Main Article Content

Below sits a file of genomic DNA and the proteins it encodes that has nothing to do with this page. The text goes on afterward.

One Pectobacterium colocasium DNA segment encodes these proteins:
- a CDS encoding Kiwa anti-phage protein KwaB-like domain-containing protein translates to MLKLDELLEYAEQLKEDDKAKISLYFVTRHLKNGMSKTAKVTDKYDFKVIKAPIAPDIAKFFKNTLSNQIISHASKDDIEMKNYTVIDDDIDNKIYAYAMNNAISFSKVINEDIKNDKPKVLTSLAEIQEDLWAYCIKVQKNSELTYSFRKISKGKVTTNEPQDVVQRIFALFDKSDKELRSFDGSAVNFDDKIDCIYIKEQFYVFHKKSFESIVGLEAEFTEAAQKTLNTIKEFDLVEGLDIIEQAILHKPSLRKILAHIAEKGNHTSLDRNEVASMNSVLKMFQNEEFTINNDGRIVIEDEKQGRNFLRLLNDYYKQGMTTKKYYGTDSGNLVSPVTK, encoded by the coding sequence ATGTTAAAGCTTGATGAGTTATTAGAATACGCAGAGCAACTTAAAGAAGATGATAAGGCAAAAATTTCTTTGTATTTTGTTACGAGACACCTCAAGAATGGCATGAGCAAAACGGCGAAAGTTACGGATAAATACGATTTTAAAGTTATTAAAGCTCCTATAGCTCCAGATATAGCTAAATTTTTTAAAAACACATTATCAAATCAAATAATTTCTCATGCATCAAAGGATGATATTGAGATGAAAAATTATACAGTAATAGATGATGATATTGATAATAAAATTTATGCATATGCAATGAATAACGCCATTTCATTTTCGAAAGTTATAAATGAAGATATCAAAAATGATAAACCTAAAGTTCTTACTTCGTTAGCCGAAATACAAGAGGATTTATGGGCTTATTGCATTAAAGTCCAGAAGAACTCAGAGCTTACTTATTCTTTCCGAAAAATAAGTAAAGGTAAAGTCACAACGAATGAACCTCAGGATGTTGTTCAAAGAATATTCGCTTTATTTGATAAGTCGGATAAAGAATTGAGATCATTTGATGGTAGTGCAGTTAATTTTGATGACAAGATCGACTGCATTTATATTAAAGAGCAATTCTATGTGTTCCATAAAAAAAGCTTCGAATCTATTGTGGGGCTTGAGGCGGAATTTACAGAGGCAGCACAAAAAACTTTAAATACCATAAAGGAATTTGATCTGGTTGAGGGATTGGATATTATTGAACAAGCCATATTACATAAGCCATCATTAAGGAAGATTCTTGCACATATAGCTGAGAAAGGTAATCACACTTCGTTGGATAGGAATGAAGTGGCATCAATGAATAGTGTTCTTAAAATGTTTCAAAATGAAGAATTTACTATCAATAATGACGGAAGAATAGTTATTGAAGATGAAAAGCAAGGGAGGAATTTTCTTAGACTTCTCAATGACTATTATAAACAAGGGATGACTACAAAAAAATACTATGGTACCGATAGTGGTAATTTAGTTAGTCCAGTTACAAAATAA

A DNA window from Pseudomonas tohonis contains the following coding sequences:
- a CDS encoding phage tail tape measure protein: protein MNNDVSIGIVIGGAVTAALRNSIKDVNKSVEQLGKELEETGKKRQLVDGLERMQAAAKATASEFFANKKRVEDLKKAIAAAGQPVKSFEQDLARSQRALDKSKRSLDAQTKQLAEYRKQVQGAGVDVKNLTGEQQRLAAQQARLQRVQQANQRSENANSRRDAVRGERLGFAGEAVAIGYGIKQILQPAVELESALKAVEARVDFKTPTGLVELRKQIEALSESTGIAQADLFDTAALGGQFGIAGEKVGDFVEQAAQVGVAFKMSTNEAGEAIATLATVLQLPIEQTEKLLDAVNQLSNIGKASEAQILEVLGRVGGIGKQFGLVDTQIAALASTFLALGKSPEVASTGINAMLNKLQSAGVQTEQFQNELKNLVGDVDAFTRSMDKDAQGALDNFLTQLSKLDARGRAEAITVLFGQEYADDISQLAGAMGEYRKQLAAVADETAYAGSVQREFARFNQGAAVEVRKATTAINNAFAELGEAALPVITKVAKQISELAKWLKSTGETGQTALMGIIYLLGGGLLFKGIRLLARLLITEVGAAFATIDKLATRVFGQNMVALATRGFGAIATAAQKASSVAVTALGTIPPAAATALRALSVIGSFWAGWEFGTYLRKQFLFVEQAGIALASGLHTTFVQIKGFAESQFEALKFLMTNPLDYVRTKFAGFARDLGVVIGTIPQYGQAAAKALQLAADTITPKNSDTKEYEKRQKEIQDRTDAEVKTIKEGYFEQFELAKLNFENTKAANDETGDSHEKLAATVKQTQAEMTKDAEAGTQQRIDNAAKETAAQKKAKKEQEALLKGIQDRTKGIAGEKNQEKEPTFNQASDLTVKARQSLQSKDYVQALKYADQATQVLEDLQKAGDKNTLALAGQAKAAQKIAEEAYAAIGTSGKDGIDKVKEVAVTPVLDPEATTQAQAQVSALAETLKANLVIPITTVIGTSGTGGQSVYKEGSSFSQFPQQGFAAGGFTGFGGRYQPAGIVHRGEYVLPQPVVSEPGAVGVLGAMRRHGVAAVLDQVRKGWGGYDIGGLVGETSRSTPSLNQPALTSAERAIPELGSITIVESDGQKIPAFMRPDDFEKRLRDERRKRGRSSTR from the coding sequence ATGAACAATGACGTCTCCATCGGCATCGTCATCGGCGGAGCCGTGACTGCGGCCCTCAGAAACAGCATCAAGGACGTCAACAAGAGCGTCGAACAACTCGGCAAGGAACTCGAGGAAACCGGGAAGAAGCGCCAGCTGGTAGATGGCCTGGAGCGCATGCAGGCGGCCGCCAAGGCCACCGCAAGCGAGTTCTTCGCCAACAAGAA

This study investigated the mechanisms of the relationships between role overload and three dimensions of work engagement. It was hypothesized that psychological detachment would mediate the relationship between role overload and work engagement, and the indirect effect of role overload on work engagement through psychological detachment would be conditional on job crafting and marital status. Consistent with our hypothesis, the moderating effect of job crafting on the relationship between role overload and psychological detachment was significant in a sample of 446 workers. That is, job crafting alleviated the negative impact of role overload on psychological detachment. The interaction between marital status and psychological detachment was also significant for vigor; however, the direction was different from what was expected. For the married, vigor was relatively constant regardless of the level of psychological detachment, but for the unmarried, the more the psychological detachment the lower the vigor. In addition, this difference was observed more for women than men. In case of women, marital status also moderated the relationship between psychological detachment and dedication. Although the direction was unexpected, there was a conditional indirect effect of role overload on vigor and dedication through psychological detachment depending on the level of job crafting and marital status combined with sex differences. There was no conditional indirect effect for absorption. Implications and limitations of this study, and future research directions were discussed.
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